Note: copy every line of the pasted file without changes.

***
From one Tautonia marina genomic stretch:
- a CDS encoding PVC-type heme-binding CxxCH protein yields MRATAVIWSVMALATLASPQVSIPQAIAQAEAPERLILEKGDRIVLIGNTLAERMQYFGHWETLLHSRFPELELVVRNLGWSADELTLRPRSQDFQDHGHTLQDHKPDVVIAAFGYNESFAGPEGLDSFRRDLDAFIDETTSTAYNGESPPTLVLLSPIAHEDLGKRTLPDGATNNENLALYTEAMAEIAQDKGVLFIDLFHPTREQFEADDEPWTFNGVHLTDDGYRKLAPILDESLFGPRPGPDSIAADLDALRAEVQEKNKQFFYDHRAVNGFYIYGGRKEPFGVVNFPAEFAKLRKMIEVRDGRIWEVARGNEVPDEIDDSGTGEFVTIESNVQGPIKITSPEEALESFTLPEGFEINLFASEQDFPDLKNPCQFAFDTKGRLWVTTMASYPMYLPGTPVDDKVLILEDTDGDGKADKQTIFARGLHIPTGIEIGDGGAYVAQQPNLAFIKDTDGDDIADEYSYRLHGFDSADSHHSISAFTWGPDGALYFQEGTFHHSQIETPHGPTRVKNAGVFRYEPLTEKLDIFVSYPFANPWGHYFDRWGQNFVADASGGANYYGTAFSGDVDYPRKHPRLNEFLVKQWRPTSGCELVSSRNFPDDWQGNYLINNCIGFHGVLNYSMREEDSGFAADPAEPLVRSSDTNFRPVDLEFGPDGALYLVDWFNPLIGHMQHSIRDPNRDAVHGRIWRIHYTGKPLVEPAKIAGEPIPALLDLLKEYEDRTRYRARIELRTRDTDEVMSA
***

From one Tautonia marina genomic stretch:
- a CDS encoding PVC-type heme-binding CxxCH protein yields MRATAVIWSVMALATLASPQVSIPQAIAQAEAPERLILEKGDRIVLIGNTLAERMQYFGHWETLLHSRFPELELVVRNLGWSADELTLRPRSQDFQDHGHTLQDHKPDVVIAAFGYNESFAGPEGLDSFRRDLDAFIDETTSTAYNGESPPTLVLLSPIAHEDLGKRTLPDGATNNENLALYTEAMAEIAQDKGVLFIDLFHPTREQFEADDEPWTFNGVHLTDDGYRKLAPILDESLFGPRPGPDSIAADLDALRAEVQEKNKQFFYDHRAVNGFYIYGGRKEPFGVVNFPAEFAKLRKMIEVRDGRIWEVARGNEVPDEIDDSGTGEFVTIESNVQGPIKITSPEEALESFTLPEGFEINLFASEQDFPDLKNPCQFAFDTKGRLWVTTMASYPMYLPGTPVDDKVLILEDTDGDGKADKQTIFARGLHIPTGIEIGDGGAYVAQQPNLAFIKDTDGDDIADEYSYRLHGFDSADSHHSISAFTWGPDGALYFQEGTFHHSQIETPHGPTRVKNAGVFRYEPLTEKLDIFVSYPFANPWGHYFDRWGQNFVADASGGANYYGTAFSGDVDYPRKHPRLNEFLVKQWRPTSGCELVSSRNFPDDWQGNYLINNCIGFHGVLNYSMREEDSGFAADPAEPLVRSSDTNFRPVDLEFGPDGALYLVDWFNPLIGHMQHSIRDPNRDAVHGRIWRIHYTGKPLVEPAKIAGEPIPALLDLLKEYEDRTRYRARIELRTRDTDEVMSA